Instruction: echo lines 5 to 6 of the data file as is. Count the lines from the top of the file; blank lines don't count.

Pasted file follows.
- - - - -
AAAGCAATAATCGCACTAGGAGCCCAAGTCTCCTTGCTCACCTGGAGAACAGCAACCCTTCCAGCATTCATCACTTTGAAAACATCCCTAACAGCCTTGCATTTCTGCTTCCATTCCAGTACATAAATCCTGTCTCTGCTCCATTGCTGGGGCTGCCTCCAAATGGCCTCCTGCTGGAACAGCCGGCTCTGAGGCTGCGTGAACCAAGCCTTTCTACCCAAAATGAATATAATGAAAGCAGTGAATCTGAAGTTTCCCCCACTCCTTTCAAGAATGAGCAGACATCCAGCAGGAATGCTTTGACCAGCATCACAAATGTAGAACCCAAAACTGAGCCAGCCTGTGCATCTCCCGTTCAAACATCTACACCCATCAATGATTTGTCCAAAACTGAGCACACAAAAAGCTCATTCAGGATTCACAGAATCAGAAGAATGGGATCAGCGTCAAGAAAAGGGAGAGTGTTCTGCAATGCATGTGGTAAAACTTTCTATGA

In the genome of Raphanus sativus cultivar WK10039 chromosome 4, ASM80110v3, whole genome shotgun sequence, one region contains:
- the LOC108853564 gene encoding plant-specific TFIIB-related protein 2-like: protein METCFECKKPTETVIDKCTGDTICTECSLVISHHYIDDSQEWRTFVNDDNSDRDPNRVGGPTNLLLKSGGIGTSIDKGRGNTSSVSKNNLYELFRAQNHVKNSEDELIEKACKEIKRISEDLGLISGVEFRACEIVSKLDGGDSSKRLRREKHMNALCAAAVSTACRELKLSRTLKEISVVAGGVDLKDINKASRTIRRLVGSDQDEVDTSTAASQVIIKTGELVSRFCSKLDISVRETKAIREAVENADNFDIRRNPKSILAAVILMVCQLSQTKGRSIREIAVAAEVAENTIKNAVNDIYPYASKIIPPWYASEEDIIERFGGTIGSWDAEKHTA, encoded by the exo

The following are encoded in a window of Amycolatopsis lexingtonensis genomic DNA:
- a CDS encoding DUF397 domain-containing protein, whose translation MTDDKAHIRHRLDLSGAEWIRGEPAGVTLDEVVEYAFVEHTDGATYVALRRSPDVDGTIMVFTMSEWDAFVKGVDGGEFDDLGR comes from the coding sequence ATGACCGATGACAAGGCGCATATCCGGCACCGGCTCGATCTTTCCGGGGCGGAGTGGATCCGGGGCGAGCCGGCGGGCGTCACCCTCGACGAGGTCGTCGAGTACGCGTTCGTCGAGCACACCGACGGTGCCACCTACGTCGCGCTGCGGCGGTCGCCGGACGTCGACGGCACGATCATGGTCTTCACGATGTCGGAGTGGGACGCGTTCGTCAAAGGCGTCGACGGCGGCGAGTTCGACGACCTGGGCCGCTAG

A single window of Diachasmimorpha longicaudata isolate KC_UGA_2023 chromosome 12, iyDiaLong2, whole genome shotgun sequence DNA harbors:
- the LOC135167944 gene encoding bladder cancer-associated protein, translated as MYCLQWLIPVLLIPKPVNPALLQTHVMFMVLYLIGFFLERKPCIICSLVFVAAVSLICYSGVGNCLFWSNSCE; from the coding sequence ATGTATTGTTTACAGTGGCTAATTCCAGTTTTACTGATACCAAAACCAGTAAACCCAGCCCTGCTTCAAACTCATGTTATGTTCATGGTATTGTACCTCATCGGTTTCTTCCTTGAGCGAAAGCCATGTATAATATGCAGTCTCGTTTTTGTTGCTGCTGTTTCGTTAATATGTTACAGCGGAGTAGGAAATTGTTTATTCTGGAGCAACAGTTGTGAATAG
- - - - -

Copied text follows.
- a CDS encoding DUF397 domain-containing protein, whose translation MTDDKAHIRHRLDLSGAEWIRGEPAGVTLDEVVEYAFVEHTDGATYVALRRSPDVDGTIMVFTMSEWDAFVKGVDGGEFDDLGR comes from the coding sequence ATGACCGATGACAAGGCGCATATCCGGCACCGGCTCGATCTTTCCGGGGCGGAGTGGATCCGGGGCGAGCCGGCGGGCGTCACCCTCGACGAGGTCGTCGAGTACGCGTTCGTCGAGCACACCGACGGTGCCACCTACGTCGCGCTGCGGCGGTCGCCGGACGTCGACGGCACGATCATGGTCTTCACGATGTCGGAGTGGGACGCGTTCGTCAAAGGCGTCGACGGCGGCGAGTTCGACGACCTGGGCCGCTAG

A single window of Diachasmimorpha longicaudata isolate KC_UGA_2023 chromosome 12, iyDiaLong2, whole genome shotgun sequence DNA harbors: